At this point, we take a broader look at the problem, noting that for a complex function to be differentiable, it must satisfy the famous Cauchy-Riemann equations, which are so restrictive that if we know the real part of such a function, we can reconstruct the imaginary part to within a constant. (By the same token, knowing the imaginary part, we can deduce the real.) An informal interpretation is that a differentiable complex function contains hardly any more functional information than its real part. Still, things work out well, because any complex function that does have a first derivative is guaranteed to also have a second derivative, and there are many other benefits from satisfying Cauchy-Riemann.

There may be a way to similarly constrain quaternion functions, so that given any one of the four parts we can determine the others to within a constant. However, it is difficult to imagine by what non-arbitrary criterion the three imaginary parts would be made significantly different. Moreover, a use for such constraint is not yet apparent.

An alternative approach is to introduce the Q-derivative, which is an ordered quadruple of functions, written in curly brackets (unrelated to the symbol for a set), consisting of a differential evaluated successively at (symbol "@") h, i, j and k. For instance, the Q-derivatives of the fn above are:

f1Q = df1 @ (dq = h, i, j, k) = {h · k, i · k, j · k, k · k} = {+k, −j, +i, −h}
f2Q = df2 @ (dq = h, i, j, k) = {k · h, k · i, k · j, k · k} = {+k, +j, −i, −h}
f3Q = df3 @ (dq = h, i, j, k) = {i · h · j, i · i · j, i · j · j, i · k · j} = {+k, − j, −i, +h}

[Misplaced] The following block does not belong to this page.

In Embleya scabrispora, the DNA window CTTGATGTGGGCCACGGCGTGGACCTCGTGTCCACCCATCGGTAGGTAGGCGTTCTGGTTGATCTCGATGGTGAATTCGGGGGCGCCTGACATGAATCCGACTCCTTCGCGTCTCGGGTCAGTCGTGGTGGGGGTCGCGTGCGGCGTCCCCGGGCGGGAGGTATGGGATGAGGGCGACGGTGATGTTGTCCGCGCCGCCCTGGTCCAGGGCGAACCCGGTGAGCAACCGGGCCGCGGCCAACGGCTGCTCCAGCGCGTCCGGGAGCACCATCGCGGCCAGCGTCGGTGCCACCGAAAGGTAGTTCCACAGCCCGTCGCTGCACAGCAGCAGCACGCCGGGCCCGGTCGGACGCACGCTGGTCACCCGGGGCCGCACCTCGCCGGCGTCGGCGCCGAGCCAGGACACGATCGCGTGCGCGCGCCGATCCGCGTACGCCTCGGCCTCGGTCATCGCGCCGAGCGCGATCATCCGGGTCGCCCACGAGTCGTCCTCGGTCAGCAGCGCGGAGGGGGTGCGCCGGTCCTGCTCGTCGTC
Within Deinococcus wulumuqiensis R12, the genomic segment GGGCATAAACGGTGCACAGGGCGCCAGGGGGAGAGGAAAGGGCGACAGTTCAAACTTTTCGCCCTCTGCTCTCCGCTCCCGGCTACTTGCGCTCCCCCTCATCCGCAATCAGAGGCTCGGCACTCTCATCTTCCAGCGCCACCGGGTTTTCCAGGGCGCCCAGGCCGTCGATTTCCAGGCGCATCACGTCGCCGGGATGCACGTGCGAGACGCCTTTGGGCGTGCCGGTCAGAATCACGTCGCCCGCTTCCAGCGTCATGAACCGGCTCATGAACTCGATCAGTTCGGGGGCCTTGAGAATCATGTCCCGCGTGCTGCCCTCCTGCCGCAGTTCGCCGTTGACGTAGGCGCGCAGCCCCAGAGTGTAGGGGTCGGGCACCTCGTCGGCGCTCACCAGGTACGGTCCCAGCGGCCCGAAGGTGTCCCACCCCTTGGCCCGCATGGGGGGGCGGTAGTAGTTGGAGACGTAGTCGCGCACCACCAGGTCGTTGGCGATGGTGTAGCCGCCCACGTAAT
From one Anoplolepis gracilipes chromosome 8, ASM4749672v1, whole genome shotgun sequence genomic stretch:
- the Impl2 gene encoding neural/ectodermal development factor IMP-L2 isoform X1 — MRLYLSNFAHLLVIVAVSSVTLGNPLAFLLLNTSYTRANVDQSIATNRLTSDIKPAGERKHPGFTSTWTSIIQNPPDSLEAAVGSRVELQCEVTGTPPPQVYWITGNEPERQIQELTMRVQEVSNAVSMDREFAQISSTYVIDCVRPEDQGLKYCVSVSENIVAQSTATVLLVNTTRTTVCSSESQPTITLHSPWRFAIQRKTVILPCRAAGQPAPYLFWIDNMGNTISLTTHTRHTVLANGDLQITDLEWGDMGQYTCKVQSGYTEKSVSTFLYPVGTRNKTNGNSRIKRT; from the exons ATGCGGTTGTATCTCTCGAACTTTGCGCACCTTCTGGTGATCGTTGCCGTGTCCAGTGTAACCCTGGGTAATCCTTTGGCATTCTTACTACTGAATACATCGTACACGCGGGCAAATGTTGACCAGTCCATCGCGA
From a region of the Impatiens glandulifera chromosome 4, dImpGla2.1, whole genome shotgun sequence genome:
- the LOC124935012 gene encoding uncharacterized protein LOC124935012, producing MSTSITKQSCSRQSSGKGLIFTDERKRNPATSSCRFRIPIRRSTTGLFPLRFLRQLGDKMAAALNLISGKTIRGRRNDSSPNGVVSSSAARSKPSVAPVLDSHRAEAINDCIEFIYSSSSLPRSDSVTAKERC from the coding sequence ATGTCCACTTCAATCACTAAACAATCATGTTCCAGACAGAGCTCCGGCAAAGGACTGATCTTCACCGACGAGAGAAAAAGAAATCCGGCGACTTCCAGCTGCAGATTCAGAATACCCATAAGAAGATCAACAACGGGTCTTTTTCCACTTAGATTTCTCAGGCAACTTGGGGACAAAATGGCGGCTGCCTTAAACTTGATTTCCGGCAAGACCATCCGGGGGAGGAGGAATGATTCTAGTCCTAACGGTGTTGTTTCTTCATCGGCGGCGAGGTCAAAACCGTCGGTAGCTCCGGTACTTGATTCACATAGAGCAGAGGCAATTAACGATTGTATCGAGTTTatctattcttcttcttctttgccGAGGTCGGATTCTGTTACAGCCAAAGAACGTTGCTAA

Here is a concise listing of sixteen linear mononomials, all with distinct Q-derivatives:

 (h · q · h)Q = {+h, +i, +j, +k} (h · q · j)Q = {+j, +k, −h, −i} (i · q · i)Q = {−h, −i, +j, +k} (i · q · k)Q = {−j, −k, −h, −i} (j · q · j)Q = {−h, +i, −j, +k} (j · q · h)Q = {+j, −k, −h, +i} (k · q · k)Q = {−h, +i, +j, −k} (k · q · i)Q = {+j, −k, +h, −i} (h · q · i)Q = {+i, −h, −k, +j} (h · q · k)Q = {+k, −j, +i, −h} (i · q · h)Q = {+i, −h, +k, −j} (i · q · j)Q = {+k, −j, −i, +h} (j · q · k)Q = {+i, +h, −k, −j} (j · q · i)Q = {−k, −j, −i, −h} (k · q · j)Q = {−i, −h, −k, −j} (k · q · h)Q = {+k, +j, −i, −h}

Various linear combinations of these formulas (resembling the extractive formulas above) may be helpful in a search for antiderivatives, among them:

(h · q · hi · q · ij · q · jk · q · k)Q ÷ 4 = {h, 0, 0, 0}
(j · q · kk · q · jh · q · ii · q · h)Q ÷ 4 = {0, i, 0, 0}
(k · q · ij · q · hi · q · kh · q · j)Q ÷ 4 = {0, 0, j, 0}
(i · q · jh · q · kk · q · hj · q · i)Q ÷ 4 = {0, 0, 0, k}